The culprit was Enriqueta Martí, who would earn the nickname of "La vampira de Barcelona" or "La vampira del Raval", a woman of hermit life and obscure customs: they say that she was kidnapping children from humble families or who had been abandoned in the street to kill them, extract their blood and fats to use them as a base for cosmetic products, ointments and potions that later sold to high-ranking personalities with whom they rubbed elbows.

This woman had her home on the ground floor of a well known street in Barcelona and it was thanks to the good eye of a neighbor that her reign of terror could end. After kidnapping on February 10, 1912, a girl of just five years old; On the 27th of the same month, a neighbor who lived in front of the lair of 'La Vampira' was able to see one of the crystals by someone of small age and with a shaved head. At first he did not think it could be related to the disappearance of the little girl, but he was surprised to see her there, since for more than a year Enriqueta had lived alone in that place. After commenting with some of the shopkeepers and merchants, they decided to alert the police, who finally got a reliable clue about the mysterious case.

When the agents appeared in the place, they did not find any alarming sign that the woman dressed in ragged rags was the cause of so much confusion ... Until they found a room that the owner kept suspiciously under lock and key: there were several witchcraft books, bloody clothes of boys and girls, large quantities of human fat stored in glass jars, a large skinning knife and the bones of at least twelve boys and girls in a large sack.

As he confessed in police station, his way of proceeding was the following: dressed in tattered rags as if she were a beggar, lurked her victims and kidnapped them in the street . Once in his lair, he murdered them, drained their blood and their sebum. Then, at night, dressed in her best clothes, she went to the downtown areas of the city where wealthy people gathered and contacted them to trade their products, which were said to have both rejuvenating and healing properties. diseases of the time (for example, tuberculosis). He also admitted that there was a time when he had no luck in his abductions of children, so he chose to extract the fat from stray animals such as dogs and cats.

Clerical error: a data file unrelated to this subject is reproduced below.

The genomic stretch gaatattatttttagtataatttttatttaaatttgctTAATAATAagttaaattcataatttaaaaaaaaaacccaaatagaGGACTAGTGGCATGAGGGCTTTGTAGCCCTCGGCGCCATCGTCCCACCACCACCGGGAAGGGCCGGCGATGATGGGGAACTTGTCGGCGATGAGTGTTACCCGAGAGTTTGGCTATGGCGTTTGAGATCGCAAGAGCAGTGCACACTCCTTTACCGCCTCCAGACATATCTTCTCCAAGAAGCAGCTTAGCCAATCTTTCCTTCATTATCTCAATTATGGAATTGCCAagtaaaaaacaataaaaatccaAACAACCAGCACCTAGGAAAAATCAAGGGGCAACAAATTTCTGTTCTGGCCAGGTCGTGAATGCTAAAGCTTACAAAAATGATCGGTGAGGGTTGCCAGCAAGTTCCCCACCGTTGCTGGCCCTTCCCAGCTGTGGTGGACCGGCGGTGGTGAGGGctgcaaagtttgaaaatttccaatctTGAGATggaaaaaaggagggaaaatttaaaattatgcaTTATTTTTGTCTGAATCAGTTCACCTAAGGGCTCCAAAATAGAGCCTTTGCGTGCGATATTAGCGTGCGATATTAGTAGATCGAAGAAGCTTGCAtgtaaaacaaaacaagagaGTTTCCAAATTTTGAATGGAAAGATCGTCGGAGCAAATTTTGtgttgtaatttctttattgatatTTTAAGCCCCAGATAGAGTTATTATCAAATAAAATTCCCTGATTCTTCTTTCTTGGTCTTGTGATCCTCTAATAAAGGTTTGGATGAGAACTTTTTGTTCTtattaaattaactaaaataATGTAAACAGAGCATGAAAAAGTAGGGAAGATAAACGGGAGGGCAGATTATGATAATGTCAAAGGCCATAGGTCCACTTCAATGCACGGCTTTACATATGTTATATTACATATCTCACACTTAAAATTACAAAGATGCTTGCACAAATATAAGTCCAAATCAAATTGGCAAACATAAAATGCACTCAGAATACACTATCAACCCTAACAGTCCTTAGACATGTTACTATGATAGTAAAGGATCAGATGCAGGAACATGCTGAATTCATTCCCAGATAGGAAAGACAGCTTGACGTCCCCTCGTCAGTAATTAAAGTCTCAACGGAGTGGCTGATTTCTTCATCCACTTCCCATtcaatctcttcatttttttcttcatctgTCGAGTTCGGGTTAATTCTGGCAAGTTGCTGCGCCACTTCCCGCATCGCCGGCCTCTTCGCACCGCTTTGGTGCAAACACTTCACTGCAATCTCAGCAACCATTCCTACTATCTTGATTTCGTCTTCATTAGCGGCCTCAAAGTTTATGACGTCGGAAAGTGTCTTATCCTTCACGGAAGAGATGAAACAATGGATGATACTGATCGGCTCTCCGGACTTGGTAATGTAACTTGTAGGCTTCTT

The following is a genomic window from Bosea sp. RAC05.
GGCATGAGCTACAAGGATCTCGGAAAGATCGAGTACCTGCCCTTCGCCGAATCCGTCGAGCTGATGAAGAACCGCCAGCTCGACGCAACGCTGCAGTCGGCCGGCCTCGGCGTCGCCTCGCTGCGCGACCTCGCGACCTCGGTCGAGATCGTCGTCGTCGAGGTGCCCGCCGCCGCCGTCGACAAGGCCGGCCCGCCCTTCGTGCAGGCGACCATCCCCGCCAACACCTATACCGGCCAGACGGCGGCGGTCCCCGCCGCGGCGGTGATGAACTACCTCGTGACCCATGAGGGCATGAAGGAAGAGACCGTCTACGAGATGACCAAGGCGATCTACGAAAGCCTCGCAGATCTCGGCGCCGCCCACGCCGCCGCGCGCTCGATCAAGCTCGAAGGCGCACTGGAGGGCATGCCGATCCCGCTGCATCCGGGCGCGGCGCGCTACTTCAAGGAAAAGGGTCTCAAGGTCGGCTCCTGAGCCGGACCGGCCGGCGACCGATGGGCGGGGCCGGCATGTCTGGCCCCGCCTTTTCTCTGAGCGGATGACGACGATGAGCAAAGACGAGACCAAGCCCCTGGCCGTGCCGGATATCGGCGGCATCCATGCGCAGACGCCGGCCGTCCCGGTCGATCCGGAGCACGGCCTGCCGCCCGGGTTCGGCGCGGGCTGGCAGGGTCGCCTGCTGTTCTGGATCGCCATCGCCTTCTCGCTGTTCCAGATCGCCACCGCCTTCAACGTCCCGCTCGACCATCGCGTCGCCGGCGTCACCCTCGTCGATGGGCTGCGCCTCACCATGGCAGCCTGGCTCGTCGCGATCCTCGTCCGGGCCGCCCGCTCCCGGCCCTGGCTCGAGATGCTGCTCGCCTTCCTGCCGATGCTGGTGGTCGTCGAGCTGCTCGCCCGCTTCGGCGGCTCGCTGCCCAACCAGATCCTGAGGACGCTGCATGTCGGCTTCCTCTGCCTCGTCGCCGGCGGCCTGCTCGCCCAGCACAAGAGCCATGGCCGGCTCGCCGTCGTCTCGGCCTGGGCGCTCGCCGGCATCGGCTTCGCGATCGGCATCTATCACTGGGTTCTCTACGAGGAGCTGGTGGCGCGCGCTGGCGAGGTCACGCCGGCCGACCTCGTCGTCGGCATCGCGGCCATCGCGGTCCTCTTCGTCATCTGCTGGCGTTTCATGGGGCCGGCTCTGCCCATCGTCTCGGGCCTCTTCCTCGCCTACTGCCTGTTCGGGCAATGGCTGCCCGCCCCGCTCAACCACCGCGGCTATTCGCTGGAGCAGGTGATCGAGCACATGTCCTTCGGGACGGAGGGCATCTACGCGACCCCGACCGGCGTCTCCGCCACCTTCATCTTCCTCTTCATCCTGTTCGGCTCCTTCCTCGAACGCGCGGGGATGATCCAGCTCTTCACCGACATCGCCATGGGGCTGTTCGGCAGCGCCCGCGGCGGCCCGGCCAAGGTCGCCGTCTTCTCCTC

After her statement, she was sent to a women's prison, where she would try to take her own life twice, one of them trying to tear the veins off her wrist with bites. From that moment, she was under the supervision of three of the most dangerous and respected inmates in the center, to prevent other partners from harming her or to do it herself.

It is believed that his attempted suicide was to avoid giving in to pressure from the authorities to confess the names of the personalities for whom he worked, since it was always suspected that important families of the time could have been involved. Perhaps that explains the causes of his death, in 1913, when despite the supervision to which he was subjected, a group of inmates lynched her to end her life . The most suspicious have always considered the possibility that someone, from outside or inside a prison, would entrust their immediate execution. Unfortunately, the case was in the investigation phase, so it was not judged and the whole truth could not be known.

The Sack Man

Who has not heard of "El Hombre del Saco"? In Spanish folklore, formerly spoke of this character who, they say, wandered through the villages in search of those children who did not behave well, who got into the big sack that he carried with him and never saw them again.

While one might think that it is a simple invention that arose to terrorize the smallest and make them obey, the truth is that this legend has its origin in the so-called "sacamantecas" or "sacauntos" that, at the beginning of the 20th century, They murdered several children in different areas of the Spanish geography. At a time when hunger severely affected rural areas, many saw the opportunity to make money easily by killing and extracting the young children, and then sell them to the wealthy in the form of poultices or ointments.

Juan Díaz de Garayo, in Vitoria; or José González Tovar, in Málaga , are some examples that occupy two posts of dubious honor in the dark history of Spain and that, undoubtedly, we will deal with in future publications.


Sexual Sadism: Everything You Didn't Want To Know (September 2022).